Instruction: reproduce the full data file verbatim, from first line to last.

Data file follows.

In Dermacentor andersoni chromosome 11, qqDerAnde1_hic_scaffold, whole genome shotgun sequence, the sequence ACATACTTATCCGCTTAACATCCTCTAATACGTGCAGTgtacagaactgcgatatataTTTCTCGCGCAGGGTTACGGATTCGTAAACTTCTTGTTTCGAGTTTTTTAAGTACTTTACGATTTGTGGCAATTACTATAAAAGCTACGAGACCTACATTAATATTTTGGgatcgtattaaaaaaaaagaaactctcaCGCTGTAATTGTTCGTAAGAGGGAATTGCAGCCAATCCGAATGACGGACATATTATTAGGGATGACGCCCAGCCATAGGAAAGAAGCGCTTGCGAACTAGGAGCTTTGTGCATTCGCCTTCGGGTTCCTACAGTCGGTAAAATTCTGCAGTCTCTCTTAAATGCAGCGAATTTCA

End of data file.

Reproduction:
In Dermacentor andersoni chromosome 11, qqDerAnde1_hic_scaffold, whole genome shotgun sequence, the sequence ACATACTTATCCGCTTAACATCCTCTAATACGTGCAGTgtacagaactgcgatatataTTTCTCGCGCAGGGTTACGGATTCGTAAACTTCTTGTTTCGAGTTTTTTAAGTACTTTACGATTTGTGGCAATTACTATAAAAGCTACGAGACCTACATTAATATTTTGGgatcgtattaaaaaaaaagaaactctcaCGCTGTAATTGTTCGTAAGAGGGAATTGCAGCCAATCCGAATGACGGACATATTATTAGGGATGACGCCCAGCCATAGGAAAGAAGCGCTTGCGAACTAGGAGCTTTGTGCATTCGCCTTCGGGTTCCTACAGTCGGTAAAATTCTGCAGTCTCTCTTAAATGCAGCGAATTTCA